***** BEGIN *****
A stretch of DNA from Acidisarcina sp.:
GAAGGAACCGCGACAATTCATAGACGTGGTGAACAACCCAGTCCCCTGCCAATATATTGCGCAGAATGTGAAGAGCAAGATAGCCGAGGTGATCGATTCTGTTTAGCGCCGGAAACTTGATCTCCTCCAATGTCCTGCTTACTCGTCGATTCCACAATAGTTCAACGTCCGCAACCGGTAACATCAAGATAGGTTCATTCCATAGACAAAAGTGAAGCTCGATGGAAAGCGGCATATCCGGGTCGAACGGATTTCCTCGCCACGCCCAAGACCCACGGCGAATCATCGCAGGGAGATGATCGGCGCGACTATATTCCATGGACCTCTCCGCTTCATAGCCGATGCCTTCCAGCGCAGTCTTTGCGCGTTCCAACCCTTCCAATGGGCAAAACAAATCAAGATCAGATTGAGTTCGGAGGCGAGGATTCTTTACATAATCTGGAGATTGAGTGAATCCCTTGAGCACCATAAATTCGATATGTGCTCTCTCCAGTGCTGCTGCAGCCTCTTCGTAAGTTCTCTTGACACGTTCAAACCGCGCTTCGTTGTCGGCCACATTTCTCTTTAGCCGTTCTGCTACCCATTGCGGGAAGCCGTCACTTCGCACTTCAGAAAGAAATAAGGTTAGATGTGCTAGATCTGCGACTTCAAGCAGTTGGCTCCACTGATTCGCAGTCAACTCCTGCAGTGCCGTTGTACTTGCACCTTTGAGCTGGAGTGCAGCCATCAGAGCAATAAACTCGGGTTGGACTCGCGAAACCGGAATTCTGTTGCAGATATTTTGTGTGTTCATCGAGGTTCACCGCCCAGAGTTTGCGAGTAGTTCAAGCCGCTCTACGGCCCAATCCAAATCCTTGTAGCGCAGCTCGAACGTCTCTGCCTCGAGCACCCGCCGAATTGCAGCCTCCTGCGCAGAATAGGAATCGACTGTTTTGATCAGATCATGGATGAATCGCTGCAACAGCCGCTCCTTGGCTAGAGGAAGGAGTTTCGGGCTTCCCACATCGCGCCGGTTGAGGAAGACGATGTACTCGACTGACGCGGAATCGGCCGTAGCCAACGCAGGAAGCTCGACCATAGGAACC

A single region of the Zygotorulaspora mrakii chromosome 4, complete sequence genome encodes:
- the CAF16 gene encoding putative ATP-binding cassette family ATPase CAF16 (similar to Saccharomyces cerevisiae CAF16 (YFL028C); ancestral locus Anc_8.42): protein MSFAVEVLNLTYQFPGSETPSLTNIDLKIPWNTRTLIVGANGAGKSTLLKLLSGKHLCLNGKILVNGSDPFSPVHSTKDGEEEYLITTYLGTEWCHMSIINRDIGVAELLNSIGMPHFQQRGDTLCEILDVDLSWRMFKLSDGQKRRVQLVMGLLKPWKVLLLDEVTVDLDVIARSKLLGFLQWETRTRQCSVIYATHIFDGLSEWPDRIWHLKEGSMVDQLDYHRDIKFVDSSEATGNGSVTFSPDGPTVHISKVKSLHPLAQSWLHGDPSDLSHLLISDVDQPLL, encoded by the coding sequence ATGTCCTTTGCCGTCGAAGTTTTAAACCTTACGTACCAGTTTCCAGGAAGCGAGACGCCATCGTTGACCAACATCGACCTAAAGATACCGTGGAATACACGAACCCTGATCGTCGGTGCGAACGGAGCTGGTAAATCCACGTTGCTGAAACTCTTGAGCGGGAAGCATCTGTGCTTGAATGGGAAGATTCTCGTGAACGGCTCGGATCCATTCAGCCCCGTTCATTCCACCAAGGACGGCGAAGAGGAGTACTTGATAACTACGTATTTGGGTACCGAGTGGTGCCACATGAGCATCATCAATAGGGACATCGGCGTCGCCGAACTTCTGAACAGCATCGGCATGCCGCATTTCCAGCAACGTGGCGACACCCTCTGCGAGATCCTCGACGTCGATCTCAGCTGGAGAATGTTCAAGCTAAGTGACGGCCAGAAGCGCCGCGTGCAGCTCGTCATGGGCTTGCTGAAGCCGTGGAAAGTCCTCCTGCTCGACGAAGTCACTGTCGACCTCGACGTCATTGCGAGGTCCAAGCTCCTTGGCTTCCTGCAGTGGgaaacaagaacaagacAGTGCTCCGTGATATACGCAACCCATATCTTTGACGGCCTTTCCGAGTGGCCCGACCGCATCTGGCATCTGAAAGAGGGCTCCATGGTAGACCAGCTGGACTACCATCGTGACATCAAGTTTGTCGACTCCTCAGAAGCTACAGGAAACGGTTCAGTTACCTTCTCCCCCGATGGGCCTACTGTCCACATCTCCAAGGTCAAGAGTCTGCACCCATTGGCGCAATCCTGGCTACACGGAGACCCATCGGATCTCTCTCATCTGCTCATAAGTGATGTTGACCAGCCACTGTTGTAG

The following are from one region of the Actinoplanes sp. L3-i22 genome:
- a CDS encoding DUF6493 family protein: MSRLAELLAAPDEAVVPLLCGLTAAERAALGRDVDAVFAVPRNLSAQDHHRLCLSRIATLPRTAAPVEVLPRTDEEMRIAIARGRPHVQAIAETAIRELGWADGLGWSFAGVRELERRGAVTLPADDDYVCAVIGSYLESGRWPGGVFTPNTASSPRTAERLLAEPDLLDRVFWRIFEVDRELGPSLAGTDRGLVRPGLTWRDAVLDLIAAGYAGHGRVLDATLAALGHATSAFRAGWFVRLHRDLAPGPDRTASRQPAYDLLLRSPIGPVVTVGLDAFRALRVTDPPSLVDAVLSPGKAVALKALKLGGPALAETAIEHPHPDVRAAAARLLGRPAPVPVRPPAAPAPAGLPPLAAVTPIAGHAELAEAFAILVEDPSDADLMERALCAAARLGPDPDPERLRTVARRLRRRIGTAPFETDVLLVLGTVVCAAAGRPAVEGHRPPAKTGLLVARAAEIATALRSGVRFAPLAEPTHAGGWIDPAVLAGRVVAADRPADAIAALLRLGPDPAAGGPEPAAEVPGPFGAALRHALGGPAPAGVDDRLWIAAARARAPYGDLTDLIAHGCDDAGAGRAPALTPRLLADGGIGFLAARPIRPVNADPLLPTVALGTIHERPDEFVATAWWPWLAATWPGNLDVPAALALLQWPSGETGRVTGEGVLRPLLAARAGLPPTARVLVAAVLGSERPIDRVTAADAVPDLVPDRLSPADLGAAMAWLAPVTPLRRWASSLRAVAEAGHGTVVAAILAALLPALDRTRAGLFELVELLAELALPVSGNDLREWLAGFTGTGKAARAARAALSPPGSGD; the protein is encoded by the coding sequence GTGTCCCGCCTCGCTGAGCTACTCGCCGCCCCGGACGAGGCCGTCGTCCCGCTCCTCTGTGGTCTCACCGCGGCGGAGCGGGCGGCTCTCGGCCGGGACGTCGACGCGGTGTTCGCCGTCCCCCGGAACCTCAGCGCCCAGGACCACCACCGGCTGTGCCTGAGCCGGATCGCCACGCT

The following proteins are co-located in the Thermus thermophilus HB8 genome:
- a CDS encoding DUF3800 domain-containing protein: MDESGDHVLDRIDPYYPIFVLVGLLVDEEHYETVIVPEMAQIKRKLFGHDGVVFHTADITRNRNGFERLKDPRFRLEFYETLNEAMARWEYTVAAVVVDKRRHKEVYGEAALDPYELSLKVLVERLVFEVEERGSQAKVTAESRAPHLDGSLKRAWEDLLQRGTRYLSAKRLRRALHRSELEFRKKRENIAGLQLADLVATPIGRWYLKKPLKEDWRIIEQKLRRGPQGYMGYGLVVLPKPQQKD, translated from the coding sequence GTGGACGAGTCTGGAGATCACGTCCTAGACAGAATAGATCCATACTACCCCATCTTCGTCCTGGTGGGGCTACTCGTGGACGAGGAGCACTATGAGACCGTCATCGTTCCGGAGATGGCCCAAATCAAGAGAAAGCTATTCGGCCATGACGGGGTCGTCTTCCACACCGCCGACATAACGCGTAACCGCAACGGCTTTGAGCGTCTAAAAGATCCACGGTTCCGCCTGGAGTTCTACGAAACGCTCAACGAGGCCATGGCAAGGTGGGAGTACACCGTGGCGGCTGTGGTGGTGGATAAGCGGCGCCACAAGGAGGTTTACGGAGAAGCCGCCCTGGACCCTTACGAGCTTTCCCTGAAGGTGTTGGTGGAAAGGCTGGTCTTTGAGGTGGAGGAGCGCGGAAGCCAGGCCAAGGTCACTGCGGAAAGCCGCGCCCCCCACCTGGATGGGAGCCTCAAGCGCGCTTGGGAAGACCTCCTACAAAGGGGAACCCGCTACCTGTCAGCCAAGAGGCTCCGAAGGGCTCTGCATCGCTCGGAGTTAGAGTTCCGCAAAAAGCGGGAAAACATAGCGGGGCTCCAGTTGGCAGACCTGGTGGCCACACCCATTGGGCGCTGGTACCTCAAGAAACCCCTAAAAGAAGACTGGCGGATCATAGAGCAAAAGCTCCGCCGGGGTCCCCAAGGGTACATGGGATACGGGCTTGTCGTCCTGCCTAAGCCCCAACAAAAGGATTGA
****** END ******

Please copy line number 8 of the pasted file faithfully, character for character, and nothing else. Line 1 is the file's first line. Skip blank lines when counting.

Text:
- a CDS encoding DUF3800 domain-containing protein: MDESGDHVLDRIDPYYPIFVLVGLLVDEEHYETVIVPEMAQIKRKLFGHDGVVFHTADITRNRNGFERLKDPRFRLEFYETLNEAMARWEYTVAAVVVDKRRHKEVYGEAALDPYELSLKVLVERLVFEVEERGSQAKVTAESRAPHLDGSLKRAWEDLLQRGTRYLSAKRLRRALHRSELEFRKKRENIAGLQLADLVATPIGRWYLKKPLKEDWRIIEQKLRRGPQGYMGYGLVVLPKPQQKD, translated from the coding sequence GTGGACGAGTCTGGAGATCACGTCCTAGACAGAATAGATCCATACTACCCCATCTTCGTCCTGGTGGGGCTACTCGTGGACGAGGAGCACTATGAGACCGTCATCGTTCCGGAGATGGCCCAAATCAAGAGAAAGCTATTCGGCCATGACGGGGTCGTCTTCCACACCGCCGACATAACGCGTAACCGCAACGGCTTTGAGCGTCTAAAAGATCCACGGTTCCGCCTGGAGTTCTACGAAACGCTCAACGAGGCCATGGCAAGGTGGGAGTACACCGTGGCGGCTGTGGTGGTGGATAAGCGGCGCCACAAGGAGGTTTACGGAGAAGCCGCCCTGGACCCTTACGAGCTTTCCCTGAAGGTGTTGGTGGAAAGGCTGGTCTTTGAGGTGGAGGAGCGCGGAAGCCAGGCCAAGGTCACTGCGGAAAGCCGCGCCCCCCACCTGGATGGGAGCCTCAAGCGCGCTTGGGAAGACCTCCTACAAAGGGGAACCCGCTACCTGTCAGCCAAGAGGCTCCGAAGGGCTCTGCATCGCTCGGAGTTAGAGTTCCGCAAAAAGCGGGAAAACATAGCGGGGCTCCAGTTGGCAGACCTGGTGGCCACACCCATTGGGCGCTGGTACCTCAAGAAACCCCTAAAAGAAGACTGGCGGATCATAGAGCAAAAGCTCCGCCGGGGTCCCCAAGGGTACATGGGATACGGGCTTGTCGTCCTGCCTAAGCCCCAACAAAAGGATTGA